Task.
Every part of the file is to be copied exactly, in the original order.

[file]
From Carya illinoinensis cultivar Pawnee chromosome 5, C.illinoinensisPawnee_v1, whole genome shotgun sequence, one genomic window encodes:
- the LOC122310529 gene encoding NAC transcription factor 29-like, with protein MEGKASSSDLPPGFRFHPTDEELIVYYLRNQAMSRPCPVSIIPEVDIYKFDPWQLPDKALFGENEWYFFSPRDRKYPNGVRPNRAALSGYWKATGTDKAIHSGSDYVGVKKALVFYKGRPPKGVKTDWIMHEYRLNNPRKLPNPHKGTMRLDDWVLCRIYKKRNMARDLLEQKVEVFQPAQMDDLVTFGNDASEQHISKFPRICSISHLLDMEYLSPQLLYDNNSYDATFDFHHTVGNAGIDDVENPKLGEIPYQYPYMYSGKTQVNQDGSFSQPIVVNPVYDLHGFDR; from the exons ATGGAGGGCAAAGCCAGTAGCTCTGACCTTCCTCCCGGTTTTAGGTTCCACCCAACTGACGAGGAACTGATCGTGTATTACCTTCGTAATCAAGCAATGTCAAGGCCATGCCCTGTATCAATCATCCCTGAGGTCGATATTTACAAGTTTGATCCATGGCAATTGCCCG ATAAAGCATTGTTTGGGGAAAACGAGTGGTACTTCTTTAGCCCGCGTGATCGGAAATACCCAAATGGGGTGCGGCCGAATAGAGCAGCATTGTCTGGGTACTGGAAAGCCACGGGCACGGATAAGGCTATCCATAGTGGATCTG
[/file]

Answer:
From Carya illinoinensis cultivar Pawnee chromosome 5, C.illinoinensisPawnee_v1, whole genome shotgun sequence, one genomic window encodes:
- the LOC122310529 gene encoding NAC transcription factor 29-like, with protein MEGKASSSDLPPGFRFHPTDEELIVYYLRNQAMSRPCPVSIIPEVDIYKFDPWQLPDKALFGENEWYFFSPRDRKYPNGVRPNRAALSGYWKATGTDKAIHSGSDYVGVKKALVFYKGRPPKGVKTDWIMHEYRLNNPRKLPNPHKGTMRLDDWVLCRIYKKRNMARDLLEQKVEVFQPAQMDDLVTFGNDASEQHISKFPRICSISHLLDMEYLSPQLLYDNNSYDATFDFHHTVGNAGIDDVENPKLGEIPYQYPYMYSGKTQVNQDGSFSQPIVVNPVYDLHGFDR; from the exons ATGGAGGGCAAAGCCAGTAGCTCTGACCTTCCTCCCGGTTTTAGGTTCCACCCAACTGACGAGGAACTGATCGTGTATTACCTTCGTAATCAAGCAATGTCAAGGCCATGCCCTGTATCAATCATCCCTGAGGTCGATATTTACAAGTTTGATCCATGGCAATTGCCCG ATAAAGCATTGTTTGGGGAAAACGAGTGGTACTTCTTTAGCCCGCGTGATCGGAAATACCCAAATGGGGTGCGGCCGAATAGAGCAGCATTGTCTGGGTACTGGAAAGCCACGGGCACGGATAAGGCTATCCATAGTGGATCTG